A cross-party group of MPs want to change inheritance tax and gift-giving rules
A cross-party group of MPs is calling for a radical shake-up of inheritance tax (IHT), cutting it from 40% to 10%.
They also suggest scrapping the rule that currently allows gifts to be made tax-free so long as the giver lives for seven years after they make the gift.
A report by the All-Party Parliamentary Group (APPG) for Inheritance and Intergenerational Fairness, says IHT is “unpopular” and "ripe for reform”.
Currently, IHT is charged at 40% on estates above £325,000, or £650,000 for married couples or civil partners.
Assets given away seven years before death are also exempt from IHT.
The APPG says that it wants to cut IHT to 10% for estates above £325,000, while those above £2 million would pay 20%.
The seven-year rule would also be replaced with a 10% tax on all lifetime gifts above £30,000 each year.
The report says that small estates would therefore not pay the gift tax, while larger estates would be able to avoid it as donors presently can by making gifts seven years before their death.
John Stevenson MP, chairman of the APPG, says: “The huge complexity around how the tax is levied, and the reliefs available on it, leads to lots of confusion and a strong sense of injustice. The rich get away with not paying and IHT is perceived as an unfair penalty on hard working savers.
"Our bold proposals for reform seek to address this unfairness by simplifying the system and ensuring that the higher value estates that currently take advantage of so many reliefs and exemptions actually pay some IHT."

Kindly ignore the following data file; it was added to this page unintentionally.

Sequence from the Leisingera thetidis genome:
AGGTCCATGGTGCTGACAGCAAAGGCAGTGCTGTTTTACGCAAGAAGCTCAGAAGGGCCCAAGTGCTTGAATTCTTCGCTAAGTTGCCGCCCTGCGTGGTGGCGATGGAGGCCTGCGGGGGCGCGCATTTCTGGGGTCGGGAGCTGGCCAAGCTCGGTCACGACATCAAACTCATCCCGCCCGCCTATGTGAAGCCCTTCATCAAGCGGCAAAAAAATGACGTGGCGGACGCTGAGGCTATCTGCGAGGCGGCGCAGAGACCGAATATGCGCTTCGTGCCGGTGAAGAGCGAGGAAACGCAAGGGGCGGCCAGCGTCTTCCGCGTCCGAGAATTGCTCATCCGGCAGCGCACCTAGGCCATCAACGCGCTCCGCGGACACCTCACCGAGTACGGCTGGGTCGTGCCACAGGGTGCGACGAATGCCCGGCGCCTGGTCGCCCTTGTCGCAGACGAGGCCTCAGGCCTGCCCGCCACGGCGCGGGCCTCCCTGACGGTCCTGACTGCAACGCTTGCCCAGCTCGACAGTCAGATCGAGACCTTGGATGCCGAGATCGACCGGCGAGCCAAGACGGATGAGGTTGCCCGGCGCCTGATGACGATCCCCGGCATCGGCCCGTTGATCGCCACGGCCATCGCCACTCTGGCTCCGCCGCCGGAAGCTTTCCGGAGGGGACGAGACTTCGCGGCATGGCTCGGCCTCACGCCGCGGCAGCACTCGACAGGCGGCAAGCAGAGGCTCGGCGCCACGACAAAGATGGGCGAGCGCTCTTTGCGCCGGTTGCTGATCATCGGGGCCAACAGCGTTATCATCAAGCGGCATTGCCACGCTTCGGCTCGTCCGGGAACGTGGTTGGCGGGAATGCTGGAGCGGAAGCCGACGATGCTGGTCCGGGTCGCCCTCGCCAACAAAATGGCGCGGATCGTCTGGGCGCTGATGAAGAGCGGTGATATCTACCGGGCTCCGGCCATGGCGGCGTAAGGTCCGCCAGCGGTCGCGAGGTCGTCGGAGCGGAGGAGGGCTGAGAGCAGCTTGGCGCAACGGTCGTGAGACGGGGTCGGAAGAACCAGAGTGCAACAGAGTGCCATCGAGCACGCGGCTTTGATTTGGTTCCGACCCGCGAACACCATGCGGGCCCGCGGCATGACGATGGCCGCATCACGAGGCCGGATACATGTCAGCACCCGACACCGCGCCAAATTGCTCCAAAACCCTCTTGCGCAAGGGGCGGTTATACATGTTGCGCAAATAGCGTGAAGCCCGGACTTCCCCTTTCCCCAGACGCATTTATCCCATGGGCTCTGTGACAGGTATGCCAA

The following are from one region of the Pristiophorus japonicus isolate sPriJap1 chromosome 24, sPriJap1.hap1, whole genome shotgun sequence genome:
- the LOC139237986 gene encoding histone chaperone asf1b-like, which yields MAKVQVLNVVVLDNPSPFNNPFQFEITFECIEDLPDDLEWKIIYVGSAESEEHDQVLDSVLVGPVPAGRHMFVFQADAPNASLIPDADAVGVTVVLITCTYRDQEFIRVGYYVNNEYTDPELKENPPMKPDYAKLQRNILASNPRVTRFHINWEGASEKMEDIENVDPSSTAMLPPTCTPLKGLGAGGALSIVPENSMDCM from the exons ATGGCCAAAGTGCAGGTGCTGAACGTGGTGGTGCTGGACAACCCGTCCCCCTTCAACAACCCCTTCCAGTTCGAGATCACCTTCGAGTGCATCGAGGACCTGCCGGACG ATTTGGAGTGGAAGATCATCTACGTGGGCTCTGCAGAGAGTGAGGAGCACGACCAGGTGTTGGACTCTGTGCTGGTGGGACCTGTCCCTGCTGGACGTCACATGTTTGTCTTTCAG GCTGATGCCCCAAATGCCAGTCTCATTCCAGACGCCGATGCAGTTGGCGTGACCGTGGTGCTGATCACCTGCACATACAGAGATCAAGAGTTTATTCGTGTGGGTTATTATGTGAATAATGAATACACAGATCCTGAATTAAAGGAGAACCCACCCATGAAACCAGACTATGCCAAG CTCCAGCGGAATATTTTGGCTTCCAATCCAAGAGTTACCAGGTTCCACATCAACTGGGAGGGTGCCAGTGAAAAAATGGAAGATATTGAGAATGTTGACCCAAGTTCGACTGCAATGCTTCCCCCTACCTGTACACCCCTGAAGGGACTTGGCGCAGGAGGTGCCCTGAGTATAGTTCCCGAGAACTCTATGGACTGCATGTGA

A Treasury spokesman says: “IHT makes an important contribution to the public finances. We keep the tax system under constant review and will consider the APPG’s findings.”
Inheritance tax: what you need to know
IHT is a tax on the estate – property, money and possessions – that is paid when someone dies.
It is payable when the assets of an estate total in excess of £325,000. Any assets above this amount are liable to a tax of 40%.
However, married couples can combine their IHT thresholds, meaning that up to the first £650,000 of their combined estate is IHT-free, as any unused nil-rate band can normally be passed on to the surviving spouse.
There is also an additional threshold called the Residence Nil Rate Band, which is increasing year-on-year. You can use the HMRC calculator to find out how much the additional threshold on your estate might be.
Inheritance tax must be paid by the end of the sixth month after the person dies.
There have been frequent calls for the tax to be overhauled in recent years.
The APPG anticipates the most households will remain unaffected by the changes and that smaller estates will pay nothing.
According to the APPG, fewer than 5% of deaths actually result in payment of IHT.
It says the changes would make the system fairer and help reduce tax avoidance.
However, Rachael Griffin, tax and financial planning expert at Quilter, warns that some people could lose out and that taxpayers will now need to think carefully about gift giving.
She says: “We know that many parents and indeed grandparents are looking to pass on their wealth while they are still alive, be it for school fees or to get on the housing ladder.
“And with the generations of today being the first to be worse of then their parents, taxing the flow of the wealth being passed down might not win the Government many favours.”
You said it, the next generation are not as well off as the previous, so why should we lose 40% of it,
With the way that house prices have increased particularly in the South East, this review is well overdue and appears fairer.